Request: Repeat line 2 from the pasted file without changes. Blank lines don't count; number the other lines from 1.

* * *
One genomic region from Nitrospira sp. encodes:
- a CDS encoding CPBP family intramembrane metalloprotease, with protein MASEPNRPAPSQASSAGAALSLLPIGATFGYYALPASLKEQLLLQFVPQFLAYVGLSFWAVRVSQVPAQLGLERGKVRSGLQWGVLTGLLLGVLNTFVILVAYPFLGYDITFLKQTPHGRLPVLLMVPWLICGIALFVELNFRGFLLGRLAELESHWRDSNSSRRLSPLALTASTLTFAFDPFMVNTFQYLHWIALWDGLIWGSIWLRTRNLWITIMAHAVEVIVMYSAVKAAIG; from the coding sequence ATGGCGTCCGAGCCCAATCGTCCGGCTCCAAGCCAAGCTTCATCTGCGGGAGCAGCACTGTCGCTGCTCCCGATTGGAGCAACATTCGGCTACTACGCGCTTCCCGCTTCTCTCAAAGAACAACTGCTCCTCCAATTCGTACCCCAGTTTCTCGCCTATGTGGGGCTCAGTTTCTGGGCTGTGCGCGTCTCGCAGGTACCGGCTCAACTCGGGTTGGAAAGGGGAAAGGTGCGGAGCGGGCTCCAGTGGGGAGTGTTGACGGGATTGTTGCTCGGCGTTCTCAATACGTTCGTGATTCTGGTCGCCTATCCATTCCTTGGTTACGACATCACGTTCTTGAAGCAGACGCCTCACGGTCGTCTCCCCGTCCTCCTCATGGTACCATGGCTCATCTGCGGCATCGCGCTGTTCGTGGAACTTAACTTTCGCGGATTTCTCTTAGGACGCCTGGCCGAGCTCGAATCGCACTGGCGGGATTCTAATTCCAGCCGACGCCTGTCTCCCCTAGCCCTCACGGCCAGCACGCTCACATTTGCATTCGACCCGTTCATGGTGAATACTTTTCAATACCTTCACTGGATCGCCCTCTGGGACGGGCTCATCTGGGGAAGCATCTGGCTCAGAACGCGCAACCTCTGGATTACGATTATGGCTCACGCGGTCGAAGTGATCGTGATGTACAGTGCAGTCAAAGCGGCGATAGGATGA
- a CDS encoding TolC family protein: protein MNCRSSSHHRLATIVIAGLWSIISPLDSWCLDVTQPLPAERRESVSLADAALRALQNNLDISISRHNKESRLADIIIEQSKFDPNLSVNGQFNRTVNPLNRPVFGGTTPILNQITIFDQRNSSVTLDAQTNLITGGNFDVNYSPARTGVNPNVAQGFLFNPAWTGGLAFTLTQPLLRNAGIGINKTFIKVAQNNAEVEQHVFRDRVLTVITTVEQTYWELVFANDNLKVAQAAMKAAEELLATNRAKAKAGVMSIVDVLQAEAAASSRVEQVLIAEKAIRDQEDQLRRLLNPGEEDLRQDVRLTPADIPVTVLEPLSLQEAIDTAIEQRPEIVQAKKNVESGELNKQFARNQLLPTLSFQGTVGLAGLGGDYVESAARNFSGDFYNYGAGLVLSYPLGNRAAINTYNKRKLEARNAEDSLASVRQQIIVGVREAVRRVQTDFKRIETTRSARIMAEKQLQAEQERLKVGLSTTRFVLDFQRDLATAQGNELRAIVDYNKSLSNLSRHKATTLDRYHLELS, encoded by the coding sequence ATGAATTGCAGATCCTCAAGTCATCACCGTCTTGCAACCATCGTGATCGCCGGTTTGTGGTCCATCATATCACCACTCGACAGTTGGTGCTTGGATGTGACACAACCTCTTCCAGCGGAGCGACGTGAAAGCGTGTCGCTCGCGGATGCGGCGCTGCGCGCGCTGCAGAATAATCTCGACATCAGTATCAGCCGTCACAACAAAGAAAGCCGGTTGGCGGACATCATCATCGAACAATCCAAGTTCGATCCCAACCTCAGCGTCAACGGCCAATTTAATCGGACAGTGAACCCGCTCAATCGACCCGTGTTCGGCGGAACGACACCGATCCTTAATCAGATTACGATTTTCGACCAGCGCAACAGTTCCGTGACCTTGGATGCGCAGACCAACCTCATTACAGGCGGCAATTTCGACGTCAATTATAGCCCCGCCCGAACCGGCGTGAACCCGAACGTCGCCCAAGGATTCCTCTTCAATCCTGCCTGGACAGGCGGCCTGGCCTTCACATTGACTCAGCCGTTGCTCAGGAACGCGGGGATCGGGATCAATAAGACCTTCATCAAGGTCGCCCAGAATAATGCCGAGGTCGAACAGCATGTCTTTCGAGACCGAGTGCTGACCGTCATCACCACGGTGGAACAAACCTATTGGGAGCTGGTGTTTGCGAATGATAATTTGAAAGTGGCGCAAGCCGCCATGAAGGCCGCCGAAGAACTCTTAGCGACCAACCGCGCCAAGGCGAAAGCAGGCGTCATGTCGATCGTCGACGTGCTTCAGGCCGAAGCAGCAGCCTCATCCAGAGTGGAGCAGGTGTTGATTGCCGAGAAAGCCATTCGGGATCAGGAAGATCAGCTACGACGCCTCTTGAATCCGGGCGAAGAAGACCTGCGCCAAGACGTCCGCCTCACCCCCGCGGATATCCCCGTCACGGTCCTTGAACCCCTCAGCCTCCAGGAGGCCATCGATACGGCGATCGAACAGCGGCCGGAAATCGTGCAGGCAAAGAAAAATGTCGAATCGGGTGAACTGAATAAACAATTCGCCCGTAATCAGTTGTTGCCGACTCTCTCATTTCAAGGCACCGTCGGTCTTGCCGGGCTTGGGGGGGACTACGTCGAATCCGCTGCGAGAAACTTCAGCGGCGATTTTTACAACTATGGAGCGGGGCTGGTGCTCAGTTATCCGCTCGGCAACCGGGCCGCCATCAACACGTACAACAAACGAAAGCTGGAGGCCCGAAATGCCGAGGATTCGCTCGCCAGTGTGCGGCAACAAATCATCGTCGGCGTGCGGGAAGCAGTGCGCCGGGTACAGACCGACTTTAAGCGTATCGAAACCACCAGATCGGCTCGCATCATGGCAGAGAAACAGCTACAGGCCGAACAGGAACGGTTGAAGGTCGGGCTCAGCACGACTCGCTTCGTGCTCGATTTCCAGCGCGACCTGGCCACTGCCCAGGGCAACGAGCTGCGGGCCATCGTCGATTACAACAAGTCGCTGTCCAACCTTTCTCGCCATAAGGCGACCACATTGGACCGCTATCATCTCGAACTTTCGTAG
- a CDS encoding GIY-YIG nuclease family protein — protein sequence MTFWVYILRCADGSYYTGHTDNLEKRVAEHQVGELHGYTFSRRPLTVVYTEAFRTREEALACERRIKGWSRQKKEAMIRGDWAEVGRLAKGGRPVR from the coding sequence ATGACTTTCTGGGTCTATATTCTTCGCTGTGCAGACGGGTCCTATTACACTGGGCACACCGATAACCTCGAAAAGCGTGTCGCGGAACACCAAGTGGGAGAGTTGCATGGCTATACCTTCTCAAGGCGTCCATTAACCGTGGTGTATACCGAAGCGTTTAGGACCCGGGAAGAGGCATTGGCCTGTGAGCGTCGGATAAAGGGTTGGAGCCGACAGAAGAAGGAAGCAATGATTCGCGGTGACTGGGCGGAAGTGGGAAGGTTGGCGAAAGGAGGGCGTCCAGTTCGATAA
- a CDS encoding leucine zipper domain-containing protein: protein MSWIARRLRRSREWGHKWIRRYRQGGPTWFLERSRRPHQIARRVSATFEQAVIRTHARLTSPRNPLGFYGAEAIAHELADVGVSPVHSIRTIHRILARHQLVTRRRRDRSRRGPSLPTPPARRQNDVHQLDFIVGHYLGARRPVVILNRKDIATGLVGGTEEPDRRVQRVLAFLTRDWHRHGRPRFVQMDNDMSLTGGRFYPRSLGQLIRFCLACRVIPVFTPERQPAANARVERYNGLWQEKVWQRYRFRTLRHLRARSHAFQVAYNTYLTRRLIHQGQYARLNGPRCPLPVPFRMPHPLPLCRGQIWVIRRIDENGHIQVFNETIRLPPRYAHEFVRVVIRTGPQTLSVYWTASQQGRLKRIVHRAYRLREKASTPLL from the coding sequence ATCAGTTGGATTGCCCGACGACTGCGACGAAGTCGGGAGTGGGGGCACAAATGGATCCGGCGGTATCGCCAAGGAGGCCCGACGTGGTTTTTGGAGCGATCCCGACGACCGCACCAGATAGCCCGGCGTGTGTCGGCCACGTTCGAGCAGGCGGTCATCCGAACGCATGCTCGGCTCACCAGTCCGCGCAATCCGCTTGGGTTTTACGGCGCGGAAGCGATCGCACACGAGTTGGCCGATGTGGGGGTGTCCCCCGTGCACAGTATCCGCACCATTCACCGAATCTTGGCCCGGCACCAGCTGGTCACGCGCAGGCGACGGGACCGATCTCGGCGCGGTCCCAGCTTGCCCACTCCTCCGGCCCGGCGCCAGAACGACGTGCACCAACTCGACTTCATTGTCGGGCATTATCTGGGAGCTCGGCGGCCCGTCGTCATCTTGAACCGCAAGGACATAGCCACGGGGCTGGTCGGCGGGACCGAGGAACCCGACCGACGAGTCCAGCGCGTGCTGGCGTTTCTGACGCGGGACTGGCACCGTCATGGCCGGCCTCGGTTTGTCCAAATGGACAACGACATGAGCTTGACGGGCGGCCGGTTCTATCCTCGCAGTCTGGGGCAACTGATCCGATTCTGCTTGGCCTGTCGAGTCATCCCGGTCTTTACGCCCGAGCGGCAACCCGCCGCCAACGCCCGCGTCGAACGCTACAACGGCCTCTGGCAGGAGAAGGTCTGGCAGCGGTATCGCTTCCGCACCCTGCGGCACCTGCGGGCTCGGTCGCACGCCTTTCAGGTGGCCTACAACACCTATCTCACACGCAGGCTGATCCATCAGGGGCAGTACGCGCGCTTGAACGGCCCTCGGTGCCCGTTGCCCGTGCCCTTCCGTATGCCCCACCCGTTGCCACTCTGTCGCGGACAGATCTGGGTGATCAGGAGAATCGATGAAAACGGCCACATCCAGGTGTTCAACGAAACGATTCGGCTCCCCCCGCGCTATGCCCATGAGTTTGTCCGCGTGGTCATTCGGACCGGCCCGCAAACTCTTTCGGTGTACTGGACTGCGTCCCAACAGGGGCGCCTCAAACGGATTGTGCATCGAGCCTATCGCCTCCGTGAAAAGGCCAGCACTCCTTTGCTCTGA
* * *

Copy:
- a CDS encoding CPBP family intramembrane metalloprotease, with protein MASEPNRPAPSQASSAGAALSLLPIGATFGYYALPASLKEQLLLQFVPQFLAYVGLSFWAVRVSQVPAQLGLERGKVRSGLQWGVLTGLLLGVLNTFVILVAYPFLGYDITFLKQTPHGRLPVLLMVPWLICGIALFVELNFRGFLLGRLAELESHWRDSNSSRRLSPLALTASTLTFAFDPFMVNTFQYLHWIALWDGLIWGSIWLRTRNLWITIMAHAVEVIVMYSAVKAAIG; from the coding sequence ATGGCGTCCGAGCCCAATCGTCCGGCTCCAAGCCAAGCTTCATCTGCGGGAGCAGCACTGTCGCTGCTCCCGATTGGAGCAACATTCGGCTACTACGCGCTTCCCGCTTCTCTCAAAGAACAACTGCTCCTCCAATTCGTACCCCAGTTTCTCGCCTATGTGGGGCTCAGTTTCTGGGCTGTGCGCGTCTCGCAGGTACCGGCTCAACTCGGGTTGGAAAGGGGAAAGGTGCGGAGCGGGCTCCAGTGGGGAGTGTTGACGGGATTGTTGCTCGGCGTTCTCAATACGTTCGTGATTCTGGTCGCCTATCCATTCCTTGGTTACGACATCACGTTCTTGAAGCAGACGCCTCACGGTCGTCTCCCCGTCCTCCTCATGGTACCATGGCTCATCTGCGGCATCGCGCTGTTCGTGGAACTTAACTTTCGCGGATTTCTCTTAGGACGCCTGGCCGAGCTCGAATCGCACTGGCGGGATTCTAATTCCAGCCGACGCCTGTCTCCCCTAGCCCTCACGGCCAGCACGCTCACATTTGCATTCGACCCGTTCATGGTGAATACTTTTCAATACCTTCACTGGATCGCCCTCTGGGACGGGCTCATCTGGGGAAGCATCTGGCTCAGAACGCGCAACCTCTGGATTACGATTATGGCTCACGCGGTCGAAGTGATCGTGATGTACAGTGCAGTCAAAGCGGCGATAGGATGA